I recently read the book Atomic Habits by James Clear and this concept is from just one of it’s chapters. I recommend it highly, it's beautifully written and is packed with actionable advice.
When we look to change goals we often start with an outcome, for example:
We then build habits around accomplishing this outcome like avoiding social gatherings where alcohol is prevalent, chewing nicotine or doing 50 sit-ups per day.
James makes "Clear" this is not the most effective approach to our new habits. He explains a better approach which I'll share here.
A new habit has 3 layers to it, like an onion. The first is the outcome (The result we want), the second is the habit or process (what we’ll do to get that result) and the third is our identity (what we believe about our self in relation to the habit).
And when we approach a new habit, we should begin with our identity in order to cultivate a belief that reinforces the new habits.
“When it comes to building habits that last, when it comes to building a system of 1% daily improvements. The problem is not that one layer is better or worst than another. All layers of change are useful in their own way. The problem is the direction of change, many people begin the process of changing their habits, by focusing on what they want to achieve. This leads to outcome-based habits. The alternative is to build identity-based habits. With this approach we start by focusing on who we wish to become.”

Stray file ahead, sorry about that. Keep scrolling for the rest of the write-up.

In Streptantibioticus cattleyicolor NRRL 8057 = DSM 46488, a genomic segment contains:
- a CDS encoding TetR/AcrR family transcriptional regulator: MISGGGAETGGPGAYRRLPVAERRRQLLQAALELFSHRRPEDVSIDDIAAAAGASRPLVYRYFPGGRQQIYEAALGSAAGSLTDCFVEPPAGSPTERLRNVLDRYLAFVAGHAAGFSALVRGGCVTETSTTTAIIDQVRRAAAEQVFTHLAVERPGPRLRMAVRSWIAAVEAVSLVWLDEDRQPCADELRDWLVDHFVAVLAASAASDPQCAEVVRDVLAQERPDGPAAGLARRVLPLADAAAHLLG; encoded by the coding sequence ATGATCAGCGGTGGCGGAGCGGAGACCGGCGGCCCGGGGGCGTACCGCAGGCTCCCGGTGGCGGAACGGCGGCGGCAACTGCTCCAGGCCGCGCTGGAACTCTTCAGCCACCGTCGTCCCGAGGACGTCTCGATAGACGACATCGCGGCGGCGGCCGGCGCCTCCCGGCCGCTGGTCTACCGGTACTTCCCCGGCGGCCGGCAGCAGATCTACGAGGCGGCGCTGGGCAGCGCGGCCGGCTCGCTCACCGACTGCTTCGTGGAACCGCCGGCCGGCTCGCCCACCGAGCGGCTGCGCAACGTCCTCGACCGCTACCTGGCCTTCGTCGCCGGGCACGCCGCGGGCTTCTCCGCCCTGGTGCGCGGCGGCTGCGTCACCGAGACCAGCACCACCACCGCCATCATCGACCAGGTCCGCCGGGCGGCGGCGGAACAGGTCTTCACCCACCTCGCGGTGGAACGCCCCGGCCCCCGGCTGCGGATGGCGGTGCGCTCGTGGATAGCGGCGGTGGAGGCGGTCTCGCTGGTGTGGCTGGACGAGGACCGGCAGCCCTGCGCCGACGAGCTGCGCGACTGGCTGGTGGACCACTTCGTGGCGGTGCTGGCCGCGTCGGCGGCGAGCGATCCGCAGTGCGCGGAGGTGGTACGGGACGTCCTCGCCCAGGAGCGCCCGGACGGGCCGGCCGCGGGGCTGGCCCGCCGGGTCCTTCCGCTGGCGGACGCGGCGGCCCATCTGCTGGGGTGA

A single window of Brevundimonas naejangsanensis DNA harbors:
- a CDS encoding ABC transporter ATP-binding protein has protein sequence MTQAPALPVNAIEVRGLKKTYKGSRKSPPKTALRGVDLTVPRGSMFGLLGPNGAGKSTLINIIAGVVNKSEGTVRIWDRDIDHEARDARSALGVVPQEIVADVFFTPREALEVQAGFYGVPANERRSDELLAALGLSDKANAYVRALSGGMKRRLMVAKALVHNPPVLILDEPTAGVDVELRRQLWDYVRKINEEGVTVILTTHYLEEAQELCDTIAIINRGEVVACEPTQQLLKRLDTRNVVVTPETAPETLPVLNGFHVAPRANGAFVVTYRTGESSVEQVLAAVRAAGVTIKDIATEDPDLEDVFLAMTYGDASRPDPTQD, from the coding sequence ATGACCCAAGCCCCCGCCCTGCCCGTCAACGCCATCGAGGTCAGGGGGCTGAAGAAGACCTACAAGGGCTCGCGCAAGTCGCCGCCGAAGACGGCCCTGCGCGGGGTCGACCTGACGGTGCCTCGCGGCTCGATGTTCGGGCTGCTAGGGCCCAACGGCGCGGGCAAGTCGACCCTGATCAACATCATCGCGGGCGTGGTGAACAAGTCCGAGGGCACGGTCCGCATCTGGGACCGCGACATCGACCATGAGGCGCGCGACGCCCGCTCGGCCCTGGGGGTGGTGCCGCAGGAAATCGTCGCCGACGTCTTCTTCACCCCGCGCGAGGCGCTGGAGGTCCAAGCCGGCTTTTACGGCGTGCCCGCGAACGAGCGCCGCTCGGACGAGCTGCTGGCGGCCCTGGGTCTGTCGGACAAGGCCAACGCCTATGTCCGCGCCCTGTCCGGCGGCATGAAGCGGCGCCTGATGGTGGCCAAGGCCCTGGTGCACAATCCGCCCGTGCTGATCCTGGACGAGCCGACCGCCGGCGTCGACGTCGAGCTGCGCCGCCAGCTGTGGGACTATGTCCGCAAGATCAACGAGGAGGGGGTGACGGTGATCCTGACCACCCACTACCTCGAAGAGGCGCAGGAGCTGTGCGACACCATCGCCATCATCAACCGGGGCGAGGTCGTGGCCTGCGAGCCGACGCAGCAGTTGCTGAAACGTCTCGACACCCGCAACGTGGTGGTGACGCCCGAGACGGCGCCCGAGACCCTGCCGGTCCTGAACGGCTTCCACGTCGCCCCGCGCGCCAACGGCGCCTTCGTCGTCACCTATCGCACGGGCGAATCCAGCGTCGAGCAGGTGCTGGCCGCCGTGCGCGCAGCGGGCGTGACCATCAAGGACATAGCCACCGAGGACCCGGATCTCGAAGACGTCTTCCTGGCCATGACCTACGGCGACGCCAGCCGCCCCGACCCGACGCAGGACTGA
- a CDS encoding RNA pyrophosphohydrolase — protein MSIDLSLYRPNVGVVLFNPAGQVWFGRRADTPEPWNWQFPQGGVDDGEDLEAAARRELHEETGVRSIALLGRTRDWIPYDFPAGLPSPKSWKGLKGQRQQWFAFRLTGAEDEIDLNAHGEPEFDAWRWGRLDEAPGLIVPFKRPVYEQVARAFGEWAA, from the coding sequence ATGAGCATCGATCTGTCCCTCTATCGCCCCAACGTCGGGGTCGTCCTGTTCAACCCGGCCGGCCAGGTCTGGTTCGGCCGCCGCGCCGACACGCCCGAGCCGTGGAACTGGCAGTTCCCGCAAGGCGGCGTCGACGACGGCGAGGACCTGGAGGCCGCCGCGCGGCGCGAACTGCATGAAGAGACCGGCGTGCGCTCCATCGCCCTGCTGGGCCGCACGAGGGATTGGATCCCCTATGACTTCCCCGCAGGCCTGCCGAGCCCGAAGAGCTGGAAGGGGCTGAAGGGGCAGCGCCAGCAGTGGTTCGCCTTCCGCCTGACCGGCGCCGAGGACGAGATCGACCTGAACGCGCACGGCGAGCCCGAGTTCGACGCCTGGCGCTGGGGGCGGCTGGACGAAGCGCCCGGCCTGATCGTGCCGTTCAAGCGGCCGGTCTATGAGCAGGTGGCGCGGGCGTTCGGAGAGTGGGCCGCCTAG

– James Clear
He goes on to say that most people don’t even consider a change in identity. They merely set an outcome (I want to be skinny) and create a process by which to achieve that outcome (If I workout and diet, I will be skinny). They don’t commit to the new identity that comes along with the new goal and when resistance inevitably arises, they fall back on their old beliefs (I’m not skinny and fit) which don’t support the habits and the whole thing falls apart.
Instead of starting with an outcome, start with the identity that will support that outcome. For example, if your outcome is to be fit and skinny, the identities that would support that might be I am someone who loves to workout, I am a runner, I am a health cook and eater. By starting with our identity, we can derive the habits we must consistently do to be that person.
What would a runner do today?
What would a healthy person choose to cook?
What would a healthy eater choose on the menu?
This may seem like a small change, but it is significant.
All great systems of action start with systems of belief.
Martin Luther King Jr, for example, fueled a movement that changed the course of history based on his ability to convey a belief in civil rights through nonviolence and civil disobedience.
“A system of democracy is founded on beliefs like freedom, majority rule and a system of equality. The system of dictatorship has a quite different set of beliefs like absolute authority and strict obedience.”
– James Clear